2007 GSA Denver Annual Meeting (28–31 October 2007)
Paper No. 33-2
Presentation Time: 1:50 PM-2:10 PM


COCH, Nicholas K., School of Earth and Environmental Sciences, Queens College of C.U.N.Y, Flushing, NY 11367, Coch@earthlink.net

Westhampton Beach is located between two stabilized inlets (Shinnecock and Moriches) on a barrier island on the South Shore of Long Island, N.Y. Beach erosion in the 1970's prompted a request for construction of a groin field to trap sand and restore the beach. A plan was developed by the US Army Corps of Engineers to build groins updrift (eastward towards Shinnecock Inlet). However, local pressure (owners of large condominium complexes to the east), forced the groin construction contrary to project design (downdrift towards Moriches Inlet) in order to restore the eastern, more commercial, part first.

Financial limitations later terminated the project before its completion. Unfortunately, the groin field was meant to operate as a completed project and erosion problems developed soon after project termination. As a result, severe erosion and multiple washovers occurred west of the last groin. The major N'oreaster of 1992 resulted in two inlets breaching the island and destroying many homes. The breaches were closed by the Corps before they widened too much for effective closure. The subsequent litigation among the homeowners, County, State, and Federal Government spread over a number of years. A settlement was reached in 1994. The agreement required: 1) trimming the ends of the westernmost existing groins to permit more sand movement, building a groin between the last two structures and filling the groin compartments with pumped sand. 2) replenishing the beach and building a 2.2 mile long, 15 foot high “dune” in front of the houses, and 3) agreeing to restore the beach and any breaches in the island for 30 years after project completion in 1996. The new Village of Westhampton Dunes was formed west of the last groin to administer the restored area.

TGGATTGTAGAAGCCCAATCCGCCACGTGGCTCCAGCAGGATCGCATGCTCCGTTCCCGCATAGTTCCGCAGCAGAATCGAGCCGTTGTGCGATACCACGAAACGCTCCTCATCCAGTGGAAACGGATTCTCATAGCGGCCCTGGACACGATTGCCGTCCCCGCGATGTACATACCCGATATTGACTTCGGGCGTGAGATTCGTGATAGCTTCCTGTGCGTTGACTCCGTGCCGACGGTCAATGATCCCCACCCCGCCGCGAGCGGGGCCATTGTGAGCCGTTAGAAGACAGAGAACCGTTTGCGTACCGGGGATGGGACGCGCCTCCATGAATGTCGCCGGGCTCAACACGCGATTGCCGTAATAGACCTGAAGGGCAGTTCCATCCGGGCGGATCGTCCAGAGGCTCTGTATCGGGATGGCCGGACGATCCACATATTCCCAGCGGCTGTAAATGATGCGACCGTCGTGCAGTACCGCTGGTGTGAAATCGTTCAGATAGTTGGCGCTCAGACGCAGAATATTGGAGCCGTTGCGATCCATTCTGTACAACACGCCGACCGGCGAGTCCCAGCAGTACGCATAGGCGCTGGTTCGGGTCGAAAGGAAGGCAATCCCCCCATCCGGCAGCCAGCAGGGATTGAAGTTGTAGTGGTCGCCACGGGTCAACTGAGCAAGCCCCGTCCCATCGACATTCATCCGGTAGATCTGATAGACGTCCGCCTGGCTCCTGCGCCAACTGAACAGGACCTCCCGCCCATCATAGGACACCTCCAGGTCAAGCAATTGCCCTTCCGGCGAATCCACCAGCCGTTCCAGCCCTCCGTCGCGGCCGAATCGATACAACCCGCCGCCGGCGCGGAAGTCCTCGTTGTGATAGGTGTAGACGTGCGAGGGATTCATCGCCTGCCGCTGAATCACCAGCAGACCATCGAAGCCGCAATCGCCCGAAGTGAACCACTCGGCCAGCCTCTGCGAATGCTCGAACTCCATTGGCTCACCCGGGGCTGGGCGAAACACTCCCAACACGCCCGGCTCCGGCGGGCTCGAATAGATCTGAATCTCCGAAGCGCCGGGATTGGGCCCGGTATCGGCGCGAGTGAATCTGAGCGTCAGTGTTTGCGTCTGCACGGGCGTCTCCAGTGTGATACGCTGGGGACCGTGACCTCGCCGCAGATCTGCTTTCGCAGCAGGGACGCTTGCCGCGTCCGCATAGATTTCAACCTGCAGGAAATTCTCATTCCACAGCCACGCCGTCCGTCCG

Westhampton Dunes is now a “model” for coastal restoration, with public access and conservation zones. However, after the beach restoration, former modest beach homes were expanded and new construction involved building of enormous three-story homes in Westhampton Dunes. At a time of sea-level rise on a barrier island between two stabilized inlets, more people, bigger homes, and a great increase in peripheral and appurtenant structures have now been put this area in peril. Is this the end of the beginning…or the beginning of the end for Westhampton Dunes?

2007 GSA Denver Annual Meeting (28–31 October 2007)
General Information for this Meeting
Session No. 33
Identifying America’s Most Vulnerable Oceanfront Communities: A Geological Perspective
Colorado Convention Center: 708/710/712
1:30 PM-5:30 PM, Sunday, 28 October 2007

Geological Society of America Abstracts with Programs, Vol. 39, No. 6, p. 95

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